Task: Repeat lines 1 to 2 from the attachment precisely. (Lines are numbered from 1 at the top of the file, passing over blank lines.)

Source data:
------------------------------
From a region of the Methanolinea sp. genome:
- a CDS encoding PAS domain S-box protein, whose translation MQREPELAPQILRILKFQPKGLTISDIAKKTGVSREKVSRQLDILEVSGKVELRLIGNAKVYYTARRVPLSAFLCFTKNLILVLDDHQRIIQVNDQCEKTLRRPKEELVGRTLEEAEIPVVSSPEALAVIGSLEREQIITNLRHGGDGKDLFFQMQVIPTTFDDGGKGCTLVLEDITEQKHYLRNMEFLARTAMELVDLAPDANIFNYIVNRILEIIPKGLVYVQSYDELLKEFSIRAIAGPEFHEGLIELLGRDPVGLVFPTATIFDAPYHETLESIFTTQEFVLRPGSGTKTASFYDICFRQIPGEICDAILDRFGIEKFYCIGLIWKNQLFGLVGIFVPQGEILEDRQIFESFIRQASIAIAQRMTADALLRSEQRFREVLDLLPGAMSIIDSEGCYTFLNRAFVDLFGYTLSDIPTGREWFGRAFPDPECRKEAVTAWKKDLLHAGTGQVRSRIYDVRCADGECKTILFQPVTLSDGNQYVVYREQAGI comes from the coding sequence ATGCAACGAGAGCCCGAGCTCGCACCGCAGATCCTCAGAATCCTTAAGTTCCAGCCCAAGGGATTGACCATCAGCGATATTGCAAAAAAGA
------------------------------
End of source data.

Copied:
From a region of the Methanolinea sp. genome:
- a CDS encoding PAS domain S-box protein, whose translation MQREPELAPQILRILKFQPKGLTISDIAKKTGVSREKVSRQLDILEVSGKVELRLIGNAKVYYTARRVPLSAFLCFTKNLILVLDDHQRIIQVNDQCEKTLRRPKEELVGRTLEEAEIPVVSSPEALAVIGSLEREQIITNLRHGGDGKDLFFQMQVIPTTFDDGGKGCTLVLEDITEQKHYLRNMEFLARTAMELVDLAPDANIFNYIVNRILEIIPKGLVYVQSYDELLKEFSIRAIAGPEFHEGLIELLGRDPVGLVFPTATIFDAPYHETLESIFTTQEFVLRPGSGTKTASFYDICFRQIPGEICDAILDRFGIEKFYCIGLIWKNQLFGLVGIFVPQGEILEDRQIFESFIRQASIAIAQRMTADALLRSEQRFREVLDLLPGAMSIIDSEGCYTFLNRAFVDLFGYTLSDIPTGREWFGRAFPDPECRKEAVTAWKKDLLHAGTGQVRSRIYDVRCADGECKTILFQPVTLSDGNQYVVYREQAGI comes from the coding sequence ATGCAACGAGAGCCCGAGCTCGCACCGCAGATCCTCAGAATCCTTAAGTTCCAGCCCAAGGGATTGACCATCAGCGATATTGCAAAAAAGA